I'm not sure what I was expecting. Certainly I knew the day was about motivational messages. I'd convinced myself however that it was an exercise in being open to ideas. That being an active seeker of knowledge is a helpful shortcut to ambitious result. I hold that that's true. We can and should find mentors, tutors and learn from them. Why reinvent the lessons offered by those more qualified than you? But immediately upon sitting in a room full of thousands of the converted I felt more like I was at a snake oil sales session than a genuine information gathering opportunity.
The first speaker wasn't amazing, but interesting. A retired military officer that told stories and promptly tried to sell his financial advice and book. The second a real estate agent that had a genuinely rocky life followed by wealth that she wrapped up with no explanation of the middle. You know, the part where she turned early challenges into rock star success. I suppose the tedium of the explanation wouldn't have held the crowd. She too had a book. Next up a very engaging financial guru that had me doing some serious thinking about my investment strategy (or lack thereof) and sitting bolt upright in my seat. He promised not to sell to us, had people running round for 20 dollar bills in real time and then promptly wrapped up with slideshows of his big house, fancy cars, polo team and hunting lodge. He frequently referenced Warren Buffet though obviously he wasn't him. Finishing up he had a third of the audience literally sprinting to the back of the room to buy a $7500 workshop that was on sale for the next few minutes for $250.
I get it. We need to make a living, myself included. There is nothing wrong with the sale. But it's the multi-level marketing feel that turns me off. The buy now or lose your chance atmosphere. The cliche stories of rags to riches. You know the one, a hard start, a chance meeting with an inspirational person, a dramatic turn around, a bankruptcy, health issue, marital problem (or insert other tragic event with barely held back tears) followed by abundance and riches. The whole middle part gets skipped because it isn't sexy. You can't sell toil and struggle, nobody buys it.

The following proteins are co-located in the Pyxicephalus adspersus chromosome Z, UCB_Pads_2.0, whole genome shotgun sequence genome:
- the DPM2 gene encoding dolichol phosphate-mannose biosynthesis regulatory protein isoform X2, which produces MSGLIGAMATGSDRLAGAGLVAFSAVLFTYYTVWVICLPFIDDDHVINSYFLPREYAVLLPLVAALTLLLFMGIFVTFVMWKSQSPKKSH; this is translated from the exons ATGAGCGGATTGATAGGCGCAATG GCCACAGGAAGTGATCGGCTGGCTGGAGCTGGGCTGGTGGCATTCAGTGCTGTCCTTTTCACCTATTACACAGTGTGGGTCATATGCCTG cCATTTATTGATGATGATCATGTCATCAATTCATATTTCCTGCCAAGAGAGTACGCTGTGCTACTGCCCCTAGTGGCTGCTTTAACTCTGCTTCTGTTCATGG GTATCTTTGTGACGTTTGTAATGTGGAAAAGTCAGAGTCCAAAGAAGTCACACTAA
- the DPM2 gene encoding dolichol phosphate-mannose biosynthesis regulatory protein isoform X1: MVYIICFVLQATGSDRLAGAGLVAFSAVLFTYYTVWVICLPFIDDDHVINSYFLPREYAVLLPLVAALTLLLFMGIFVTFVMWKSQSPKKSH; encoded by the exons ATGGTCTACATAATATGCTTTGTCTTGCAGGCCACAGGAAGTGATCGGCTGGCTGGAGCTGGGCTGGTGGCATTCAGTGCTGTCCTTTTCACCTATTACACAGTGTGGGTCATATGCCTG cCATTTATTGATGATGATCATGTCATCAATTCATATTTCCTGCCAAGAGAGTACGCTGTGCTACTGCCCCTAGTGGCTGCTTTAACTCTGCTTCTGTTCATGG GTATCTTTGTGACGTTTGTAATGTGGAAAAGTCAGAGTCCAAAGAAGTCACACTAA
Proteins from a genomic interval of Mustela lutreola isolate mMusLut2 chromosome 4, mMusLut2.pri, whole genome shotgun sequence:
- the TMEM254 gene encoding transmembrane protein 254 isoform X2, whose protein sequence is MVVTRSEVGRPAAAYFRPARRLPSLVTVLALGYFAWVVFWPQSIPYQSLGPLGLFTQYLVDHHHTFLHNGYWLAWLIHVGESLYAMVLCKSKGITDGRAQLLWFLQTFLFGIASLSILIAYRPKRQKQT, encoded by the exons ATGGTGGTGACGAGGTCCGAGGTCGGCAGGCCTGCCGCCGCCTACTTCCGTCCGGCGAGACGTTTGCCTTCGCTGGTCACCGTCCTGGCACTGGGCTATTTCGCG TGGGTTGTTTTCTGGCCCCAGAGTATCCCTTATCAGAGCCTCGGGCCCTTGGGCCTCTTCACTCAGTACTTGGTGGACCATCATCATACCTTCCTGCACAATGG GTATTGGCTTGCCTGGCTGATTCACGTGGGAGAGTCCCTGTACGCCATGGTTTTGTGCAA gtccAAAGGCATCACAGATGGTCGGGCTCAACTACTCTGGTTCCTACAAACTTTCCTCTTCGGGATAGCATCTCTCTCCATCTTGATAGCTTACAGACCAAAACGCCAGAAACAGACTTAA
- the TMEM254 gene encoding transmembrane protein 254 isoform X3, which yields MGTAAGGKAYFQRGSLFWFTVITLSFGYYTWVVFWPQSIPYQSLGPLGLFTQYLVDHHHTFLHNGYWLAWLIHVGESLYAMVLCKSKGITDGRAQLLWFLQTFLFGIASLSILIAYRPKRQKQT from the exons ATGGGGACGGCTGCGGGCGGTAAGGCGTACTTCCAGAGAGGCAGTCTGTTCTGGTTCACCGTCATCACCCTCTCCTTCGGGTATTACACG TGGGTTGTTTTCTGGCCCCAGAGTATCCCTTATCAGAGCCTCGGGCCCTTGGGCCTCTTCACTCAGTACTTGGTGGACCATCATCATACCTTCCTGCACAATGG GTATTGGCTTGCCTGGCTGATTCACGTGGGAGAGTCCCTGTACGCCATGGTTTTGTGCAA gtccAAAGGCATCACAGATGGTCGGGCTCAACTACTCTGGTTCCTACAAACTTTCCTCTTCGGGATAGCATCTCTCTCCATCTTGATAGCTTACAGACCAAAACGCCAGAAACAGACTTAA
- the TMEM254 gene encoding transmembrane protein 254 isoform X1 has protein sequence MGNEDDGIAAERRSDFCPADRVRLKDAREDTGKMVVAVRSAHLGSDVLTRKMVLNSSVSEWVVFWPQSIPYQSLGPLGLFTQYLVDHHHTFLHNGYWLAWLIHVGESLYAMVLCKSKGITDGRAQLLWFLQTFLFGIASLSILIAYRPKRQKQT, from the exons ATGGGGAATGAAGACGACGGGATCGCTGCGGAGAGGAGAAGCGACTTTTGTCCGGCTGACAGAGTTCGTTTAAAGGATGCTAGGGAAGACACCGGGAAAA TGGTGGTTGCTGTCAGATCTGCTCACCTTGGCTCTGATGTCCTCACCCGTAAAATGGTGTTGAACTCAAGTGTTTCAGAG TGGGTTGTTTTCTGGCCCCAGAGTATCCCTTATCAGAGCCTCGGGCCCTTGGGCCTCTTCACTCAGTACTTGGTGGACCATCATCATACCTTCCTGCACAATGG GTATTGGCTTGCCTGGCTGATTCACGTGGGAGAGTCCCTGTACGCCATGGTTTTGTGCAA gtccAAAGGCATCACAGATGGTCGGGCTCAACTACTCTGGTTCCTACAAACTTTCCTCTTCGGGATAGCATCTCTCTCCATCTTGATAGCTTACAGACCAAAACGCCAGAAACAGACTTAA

I regret missing Tony's talk but I couldn't bring myself to return. It was that feeling of throwing good time after bad. I'd wasted a few hours, why go all in for more? Thankfully I'd bought my ticket early at a discount, I can't imagine the people that had paid for VIP access at ten times the price. Maybe that amplified the delusion. Maybe they know something I don't.
For years as a photographer I've taken workshops from highly successful mentors. One thing that always resonated deeply with me was their sincerity. Their desire to give back to others, to help you to learn. It always felt genuine. A couple of them are still friends today and I feel warmly about them as people. I'm not saying this crowd isn't the same, but I definitely sense a price of admission. A cult like buy-in. I'm not big on walking on coals, chanting, or being a true believer in any sense. I don't suggest that those that subscribe to those practices are wrong, it just doesn't sit well with me.
Lately I've been thinking about a different approach. It's not overly sexy but I'm pretty sure it works. The best people I know at any discipline, whether it's photography, running, triathlons, being a student or an entrepreneur are all lunch box people. They treat success as the conclusion of toiling at work day in and day out. They show up, put in the effort little by little and ignore the swings between failure and success. I'm sure there are overnight successes, natural born athletes and lucky rollers, but I'm not familiar with them. I'm more comfortable anyway with the lunch box crowd. I can relate to them. Putting in the work has never been a problem for me though I admit to a disastrous attention span.
On the bus while going home from yesterday's event I sat beside a sketch artist drawing people in pencil that he had seen. I asked who he was drawing on the bus and he said nobody, that he drew people he had seen 3 or 4 days ago, but that had finally resolved themselves in his mind. He felt comfortable in public spaces surrounded by people, and drew on them for inspiration if not exact replication. I feel the same with the art of photography, I could really relate. But mostly I could relate to his version of inspiration. The one that isn't marketable. The one born out of 12,000 sketches in a pile of books at his home. It's something I don't wish to buy anyway, motivation is fleeting. It comes and it goes. You can't purchase hard work. You either do it or you don't. You show up or you don't.